I’m at a loss as to why some Republicans on Capitol Hill want to block the creation of workplace retirement plans for small-business employees.
We know that Social Security will soon face some serious funding issues.
And with fewer companies offering pensions these days, we know that workers have to save for their own retirement. The percentage of employers still offering a traditional defined benefit plan to new hires has fallen significantly, according to advisory services firm Willis Towers Watson. In 2015, only 20 percent of Fortune 500 companies offered a traditional pension plan to new employees, down from 59 percent in 1998.
And increasingly, companies that still offer a pension have stopped or frozen the accrual of benefits for plan participants.
We also know that when a company offers a defined-contribution plan such as a 401(k), employees are more likely to save for retirement. Only 5 percent of people who don’t have access to a workplace retirement plan will go out on their own and open an individual retirement account, said Sarah M. Gill, an AARP senior legislative representative.
And workers are 15 times more likely to save for retirement if they have access to automatic payroll deduction plans, Gill said.
Here’s why I make these points.
Right now in the Senate, there is an effort to stop states from creating retirement plans for small-business employees. But the smaller the business, the less likely that the company has the resources to set up its own retirement plan. About 55 million private-sector employees in the United States have no access to retirement savings plans at work, according to AARP.
To help encourage workers to save, the Obama administration made it easier for states to facilitate retirement plans. Several states have approved such programs, and many other jurisdictions have been considering doing it, too. But the Republican-led Congress is trying to undo the policy, which could stall the initiatives.
To be clear, the states are facilitating the creation of these retirement plans, which are run by private investment firms. Employees put in their own money and control how it is invested, just like they would if they worked for a company that offered a workplace retirement plan.
Republicans and business groups who oppose the new plans argue that it’s not the role of states to create retirement plans for nongovernment workers. They also contend that such plans will discourage employers from establishing plans for their workers.
This is hogwash.
“Despite decades of federal incentives, employer sponsorship of retirement savings plans has not grown, especially amongst small employers,” wrote Nancy LeaMond, AARP’s executive vice president, in a letter to senators.
If you’ve got a workplace plan or you’ve invested on your own for retirement, you might think this battle isn’t your business.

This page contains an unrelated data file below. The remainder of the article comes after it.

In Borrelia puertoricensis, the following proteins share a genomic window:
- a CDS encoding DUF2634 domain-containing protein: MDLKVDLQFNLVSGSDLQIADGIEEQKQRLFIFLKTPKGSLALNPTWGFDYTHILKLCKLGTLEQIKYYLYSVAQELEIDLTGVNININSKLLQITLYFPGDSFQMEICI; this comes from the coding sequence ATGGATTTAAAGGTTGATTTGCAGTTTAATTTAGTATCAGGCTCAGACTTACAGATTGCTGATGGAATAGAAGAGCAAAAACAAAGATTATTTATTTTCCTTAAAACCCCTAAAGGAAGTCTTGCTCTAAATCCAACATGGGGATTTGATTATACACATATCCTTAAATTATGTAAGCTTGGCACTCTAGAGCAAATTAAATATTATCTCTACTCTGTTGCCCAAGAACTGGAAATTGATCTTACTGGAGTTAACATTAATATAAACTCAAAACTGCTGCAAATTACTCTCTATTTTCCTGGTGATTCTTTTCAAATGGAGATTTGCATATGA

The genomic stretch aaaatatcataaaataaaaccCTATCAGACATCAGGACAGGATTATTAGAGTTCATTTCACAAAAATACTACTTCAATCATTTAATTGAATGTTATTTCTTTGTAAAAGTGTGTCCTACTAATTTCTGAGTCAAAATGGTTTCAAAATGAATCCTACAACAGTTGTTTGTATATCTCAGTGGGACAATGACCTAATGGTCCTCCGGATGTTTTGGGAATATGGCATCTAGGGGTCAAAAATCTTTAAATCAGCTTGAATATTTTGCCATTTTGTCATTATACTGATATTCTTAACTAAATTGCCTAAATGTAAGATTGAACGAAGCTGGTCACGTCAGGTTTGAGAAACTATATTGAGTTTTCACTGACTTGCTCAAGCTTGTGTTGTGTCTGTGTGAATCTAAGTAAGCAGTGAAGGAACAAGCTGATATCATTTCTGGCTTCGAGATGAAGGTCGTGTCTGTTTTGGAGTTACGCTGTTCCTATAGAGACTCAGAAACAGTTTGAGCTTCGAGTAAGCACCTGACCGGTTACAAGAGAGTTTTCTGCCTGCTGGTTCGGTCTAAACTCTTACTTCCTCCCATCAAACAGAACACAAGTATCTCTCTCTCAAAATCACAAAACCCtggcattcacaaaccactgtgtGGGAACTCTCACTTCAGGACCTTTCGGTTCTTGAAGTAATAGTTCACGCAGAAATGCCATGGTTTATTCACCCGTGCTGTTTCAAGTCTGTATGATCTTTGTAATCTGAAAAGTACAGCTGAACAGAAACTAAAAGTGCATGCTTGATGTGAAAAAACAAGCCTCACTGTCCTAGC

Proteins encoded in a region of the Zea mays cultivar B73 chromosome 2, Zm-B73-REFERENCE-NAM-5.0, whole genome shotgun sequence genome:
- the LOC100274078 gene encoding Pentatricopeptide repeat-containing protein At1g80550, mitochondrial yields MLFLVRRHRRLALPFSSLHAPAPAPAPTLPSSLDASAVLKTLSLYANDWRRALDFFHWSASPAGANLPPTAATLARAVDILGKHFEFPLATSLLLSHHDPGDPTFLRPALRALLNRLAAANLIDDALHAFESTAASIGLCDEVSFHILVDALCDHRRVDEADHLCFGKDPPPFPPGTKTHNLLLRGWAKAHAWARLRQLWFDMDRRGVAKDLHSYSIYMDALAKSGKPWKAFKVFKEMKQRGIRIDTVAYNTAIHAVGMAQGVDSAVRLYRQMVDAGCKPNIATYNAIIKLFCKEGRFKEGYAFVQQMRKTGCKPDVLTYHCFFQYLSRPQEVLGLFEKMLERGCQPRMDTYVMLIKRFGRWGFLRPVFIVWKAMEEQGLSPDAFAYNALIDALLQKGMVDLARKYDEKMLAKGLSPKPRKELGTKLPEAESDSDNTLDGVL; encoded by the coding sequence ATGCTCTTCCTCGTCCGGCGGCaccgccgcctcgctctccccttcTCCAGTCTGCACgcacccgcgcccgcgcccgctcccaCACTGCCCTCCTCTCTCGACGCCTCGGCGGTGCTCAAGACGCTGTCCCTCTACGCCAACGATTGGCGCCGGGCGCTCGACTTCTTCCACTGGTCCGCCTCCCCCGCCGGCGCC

And you would be wrong.
The more people save for their own retirement, the less drain and strain on federal, state and local government funds.
“The national cost of public assistance on the retirement-age population is projected to be $86 billion in 2032,” according to a recent report by the University of Maine. “The fiscal cost from the retirement-age population does not have to grow to such a magnitude, though. Increasing retirement income through greater pre-retirement savings can substantially reduce taxpayer contributions for public assistance.”
Listen to William A. Birdthistle, a professor at Chicago-Kent College of Law and author of “Empire of the Fund: The Way We Save Now,” who has studied this issue in depth.
“I wish we didn’t need state solutions to what is a nationwide problem of far too few Americans having access to a prudent and affordable savings plan,” Birdthistle told me in an interview.
But by bringing together large groups of investors, the state plans can “achieve economies of scale and harness bargaining power to drive down the cost of fund fees. And with auto-enrollment, they will provide help for so many workers who have no pensions, no retirement plan, and awful prospects for accumulating a nest egg,” he said.
AARP is planning to run radio ads to encourage people to call their members of Congress and ask them to oppose any action to block states from helping to set up the retirement savings programs. If you want to join the effort, call AARP’s retirement savings hotline at 844-453-9953.
We’ve seen how regular folks can make a difference. It certainly did with Congress’s first attempt to replace the Affordable Care Act. The politicians who oppose the state-facilitated retirement plans aren’t looking out for the interest of people who need every possible incentive and initiative to save. And when people save, it helps us all.
Write Singletary at The Washington Post, 1301 K St. NW, Washington, D.C. 20071 or firstname.lastname@example.org. To read more, go to http://wapo.st/michelle-singletary.